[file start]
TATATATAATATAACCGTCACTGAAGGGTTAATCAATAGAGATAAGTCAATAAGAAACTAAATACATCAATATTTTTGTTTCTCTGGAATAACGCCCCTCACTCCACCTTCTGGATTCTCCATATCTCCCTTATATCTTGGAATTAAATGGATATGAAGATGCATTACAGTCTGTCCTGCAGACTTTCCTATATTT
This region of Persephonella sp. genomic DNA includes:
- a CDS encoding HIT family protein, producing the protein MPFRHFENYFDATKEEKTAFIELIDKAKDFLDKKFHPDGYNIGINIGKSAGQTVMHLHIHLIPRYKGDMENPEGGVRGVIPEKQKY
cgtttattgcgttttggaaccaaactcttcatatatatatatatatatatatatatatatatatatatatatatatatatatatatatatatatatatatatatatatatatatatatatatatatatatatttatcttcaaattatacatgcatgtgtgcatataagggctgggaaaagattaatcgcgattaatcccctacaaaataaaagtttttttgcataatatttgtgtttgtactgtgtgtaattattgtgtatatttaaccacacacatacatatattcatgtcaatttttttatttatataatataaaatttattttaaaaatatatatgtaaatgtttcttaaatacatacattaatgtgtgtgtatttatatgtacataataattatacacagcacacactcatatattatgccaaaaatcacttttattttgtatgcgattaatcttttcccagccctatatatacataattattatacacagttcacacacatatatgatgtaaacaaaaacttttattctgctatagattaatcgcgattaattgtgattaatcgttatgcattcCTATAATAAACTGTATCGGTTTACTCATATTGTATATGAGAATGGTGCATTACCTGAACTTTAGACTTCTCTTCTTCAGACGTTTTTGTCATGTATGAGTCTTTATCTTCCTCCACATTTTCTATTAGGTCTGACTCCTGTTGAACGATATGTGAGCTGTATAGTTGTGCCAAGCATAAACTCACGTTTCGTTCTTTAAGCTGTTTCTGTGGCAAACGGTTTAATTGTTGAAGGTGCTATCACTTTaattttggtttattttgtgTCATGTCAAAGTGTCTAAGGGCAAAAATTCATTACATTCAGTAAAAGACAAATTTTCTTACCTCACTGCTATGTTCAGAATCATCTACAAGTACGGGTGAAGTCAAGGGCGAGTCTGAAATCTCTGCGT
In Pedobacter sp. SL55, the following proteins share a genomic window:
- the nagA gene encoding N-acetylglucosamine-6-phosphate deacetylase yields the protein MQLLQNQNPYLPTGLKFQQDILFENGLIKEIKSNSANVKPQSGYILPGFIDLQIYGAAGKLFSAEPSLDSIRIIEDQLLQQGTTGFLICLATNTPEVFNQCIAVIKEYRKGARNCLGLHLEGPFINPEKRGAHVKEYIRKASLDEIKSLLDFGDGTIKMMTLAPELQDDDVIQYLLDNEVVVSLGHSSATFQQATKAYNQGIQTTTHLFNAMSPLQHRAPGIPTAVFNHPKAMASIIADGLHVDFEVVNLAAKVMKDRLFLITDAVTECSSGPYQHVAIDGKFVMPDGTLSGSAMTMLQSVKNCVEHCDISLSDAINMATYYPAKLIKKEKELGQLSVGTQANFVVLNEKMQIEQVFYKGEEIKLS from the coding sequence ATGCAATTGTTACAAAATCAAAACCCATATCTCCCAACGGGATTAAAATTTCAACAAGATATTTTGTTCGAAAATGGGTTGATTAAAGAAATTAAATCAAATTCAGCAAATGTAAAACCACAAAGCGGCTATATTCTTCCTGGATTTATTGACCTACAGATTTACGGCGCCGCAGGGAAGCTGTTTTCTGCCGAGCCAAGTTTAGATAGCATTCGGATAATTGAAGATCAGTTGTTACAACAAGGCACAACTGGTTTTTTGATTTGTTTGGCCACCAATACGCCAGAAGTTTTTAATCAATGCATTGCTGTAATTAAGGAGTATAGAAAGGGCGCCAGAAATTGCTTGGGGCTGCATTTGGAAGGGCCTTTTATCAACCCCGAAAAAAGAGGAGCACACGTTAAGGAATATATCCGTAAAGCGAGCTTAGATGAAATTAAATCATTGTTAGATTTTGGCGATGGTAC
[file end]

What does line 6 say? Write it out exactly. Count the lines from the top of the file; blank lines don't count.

- the nagA gene encoding N-acetylglucosamine-6-phosphate deacetylase yields the protein MQLLQNQNPYLPTGLKFQQDILFENGLIKEIKSNSANVKPQSGYILPGFIDLQIYGAAGKLFSAEPSLDSIRIIEDQLLQQGTTGFLICLATNTPEVFNQCIAVIKEYRKGARNCLGLHLEGPFINPEKRGAHVKEYIRKASLDEIKSLLDFGDGTIKMMTLAPELQDDDVIQYLLDNEVVVSLGHSSATFQQATKAYNQGIQTTTHLFNAMSPLQHRAPGIPTAVFNHPKAMASIIADGLHVDFEVVNLAAKVMKDRLFLITDAVTECSSGPYQHVAIDGKFVMPDGTLSGSAMTMLQSVKNCVEHCDISLSDAINMATYYPAKLIKKEKELGQLSVGTQANFVVLNEKMQIEQVFYKGEEIKLS from the coding sequence ATGCAATTGTTACAAAATCAAAACCCATATCTCCCAACGGGATTAAAATTTCAACAAGATATTTTGTTCGAAAATGGGTTGATTAAAGAAATTAAATCAAATTCAGCAAATGTAAAACCACAAAGCGGCTATATTCTTCCTGGATTTATTGACCTACAGATTTACGGCGCCGCAGGGAAGCTGTTTTCTGCCGAGCCAAGTTTAGATAGCATTCGGATAATTGAAGATCAGTTGTTACAACAAGGCACAACTGGTTTTTTGATTTGTTTGGCCACCAATACGCCAGAAGTTTTTAATCAATGCATTGCTGTAATTAAGGAGTATAGAAAGGGCGCCAGAAATTGCTTGGGGCTGCATTTGGAAGGGCCTTTTATCAACCCCGAAAAAAGAGGAGCACACGTTAAGGAATATATCCGTAAAGCGAGCTTAGATGAAATTAAATCATTGTTAGATTTTGGCGATGGTAC